Does the Church Play Tennis, Can Prayer Save School and

10 06 2007

. . .are you my mother? My sister, my daughter?

Or my competitor and erstwhile enemy . . .

Whatever irritation is building in my view of young feminism and its view of me as thorn in their gender equity side, it doesn’t taint my love and admiration for young feminists I know IRL. We are different yet seamlessly compatible within the larger whole, connected with very blurred boundaries between our lives and concerns, our thoughts and feelings and power of story.

Favorite Daughter you know. But here’s another young feminist I can’t wait to see take the world by the tail:
Does the Church Play Tennis?

This essay touched on everything in play for our summer games, I think. School, church, groupthink and pressure to conform to the congregation, mystic memes versus science, regimentation and standardization, fine print and literalism versus organic performance from love and passion, change and fear of change, ignorance. Women and girls thinking for themselves and expressing it as it has meaning in their own lives, never mind the conventional controls of society . . .

Education is the biggest fear of the church, or at least secular education. Why do you think there are so many Christian schools? Why do you think that small children are sent to Sunday School from the time they are old enough to be away from their parents? Because the Church believes that if they can get to these children at a young age, they can brainwash them into believing whatever they put in front of them. Unfortunately, this is true.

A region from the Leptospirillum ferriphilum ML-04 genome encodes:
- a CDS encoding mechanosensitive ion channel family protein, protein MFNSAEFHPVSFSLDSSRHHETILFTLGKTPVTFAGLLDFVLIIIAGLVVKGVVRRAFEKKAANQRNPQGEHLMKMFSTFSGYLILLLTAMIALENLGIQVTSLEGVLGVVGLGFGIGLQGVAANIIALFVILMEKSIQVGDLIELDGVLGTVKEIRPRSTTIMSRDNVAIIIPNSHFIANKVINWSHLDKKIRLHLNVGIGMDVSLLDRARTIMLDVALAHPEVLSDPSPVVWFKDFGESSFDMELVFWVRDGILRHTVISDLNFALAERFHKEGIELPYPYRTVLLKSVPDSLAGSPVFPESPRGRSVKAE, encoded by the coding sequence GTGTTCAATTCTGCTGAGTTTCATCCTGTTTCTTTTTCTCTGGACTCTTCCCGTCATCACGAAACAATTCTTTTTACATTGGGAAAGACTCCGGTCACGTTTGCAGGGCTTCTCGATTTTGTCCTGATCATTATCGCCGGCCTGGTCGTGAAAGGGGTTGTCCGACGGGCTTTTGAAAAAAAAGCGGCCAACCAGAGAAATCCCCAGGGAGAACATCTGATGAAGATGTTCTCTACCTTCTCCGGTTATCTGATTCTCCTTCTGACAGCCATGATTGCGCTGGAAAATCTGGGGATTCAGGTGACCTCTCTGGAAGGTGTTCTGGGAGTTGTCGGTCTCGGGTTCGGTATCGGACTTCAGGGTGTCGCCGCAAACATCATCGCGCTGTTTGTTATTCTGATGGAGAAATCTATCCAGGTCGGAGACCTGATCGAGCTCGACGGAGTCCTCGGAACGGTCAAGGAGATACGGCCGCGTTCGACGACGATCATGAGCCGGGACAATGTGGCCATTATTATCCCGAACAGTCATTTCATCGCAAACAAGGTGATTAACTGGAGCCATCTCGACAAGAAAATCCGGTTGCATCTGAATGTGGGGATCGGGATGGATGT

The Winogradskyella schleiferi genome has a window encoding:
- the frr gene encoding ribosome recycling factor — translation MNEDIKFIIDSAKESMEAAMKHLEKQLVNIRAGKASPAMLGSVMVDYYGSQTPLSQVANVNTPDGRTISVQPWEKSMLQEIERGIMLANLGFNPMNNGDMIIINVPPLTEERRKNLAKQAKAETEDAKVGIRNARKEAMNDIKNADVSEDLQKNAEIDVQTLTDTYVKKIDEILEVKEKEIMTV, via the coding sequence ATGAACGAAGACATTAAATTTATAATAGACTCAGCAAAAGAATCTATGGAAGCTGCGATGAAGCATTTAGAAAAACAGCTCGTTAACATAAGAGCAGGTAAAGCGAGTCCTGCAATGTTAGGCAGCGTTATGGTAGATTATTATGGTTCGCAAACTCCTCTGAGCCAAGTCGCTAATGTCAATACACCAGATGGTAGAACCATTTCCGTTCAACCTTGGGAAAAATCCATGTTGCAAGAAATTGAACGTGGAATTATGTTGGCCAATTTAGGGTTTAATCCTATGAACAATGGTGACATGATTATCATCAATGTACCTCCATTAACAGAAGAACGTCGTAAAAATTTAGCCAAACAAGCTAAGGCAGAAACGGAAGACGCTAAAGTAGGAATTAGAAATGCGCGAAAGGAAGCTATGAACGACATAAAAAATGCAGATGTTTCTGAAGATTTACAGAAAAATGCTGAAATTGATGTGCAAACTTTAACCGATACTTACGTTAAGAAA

See how you’d comment, what connections you see. Here are mine:

I’ve done both, tennis and protestant church stuff.

In my lifetime the rackets for tennis got better and better, through research and science. The rules changed to accommodate the new possibilities.

The rackets for church have gotten much worse. I don’t play anymore.

Have you read about this new superstitious ritualism of smearing holy oil all over government courthouses and capitol hearing rooms? And in Florida last year we had schoolfolk secretly “anointing” all the little kids’ desks, the night before the Big Test.
Spiritual warfare they call it.
Any god that would fall for that deserves the decay and decline that must surely follow, as human understanding of reality recedes.

Keep up the good blogging!
Doctor J

Then I kept thinking about it and added:

. . .did you know tennis used to be played by monks using human flesh as their rackets??

Google racket history and you’ll see. I wrote about this once at Culture Kitchen . . . tennis power of story and how tennis and school/church treat individuals as interchangeable parts, to ill effect.

 

Monk or tennis player? Yes. 🙂

 

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10 responses

10 06 2007
NanceConfer

“Get ’em while they’re young” goes a long way toward explaining why institutional schooling seems like normal and good, and everything else is strange and bad, to so many people.

Nance

10 06 2007
JJ

Witness the universal preschool movement!
We few evolved home education families are quite the minority out here, calling a bullshit on both church and school (much less church school!) as liberal education fit for a free self-governing people . . .

10 06 2007
JJ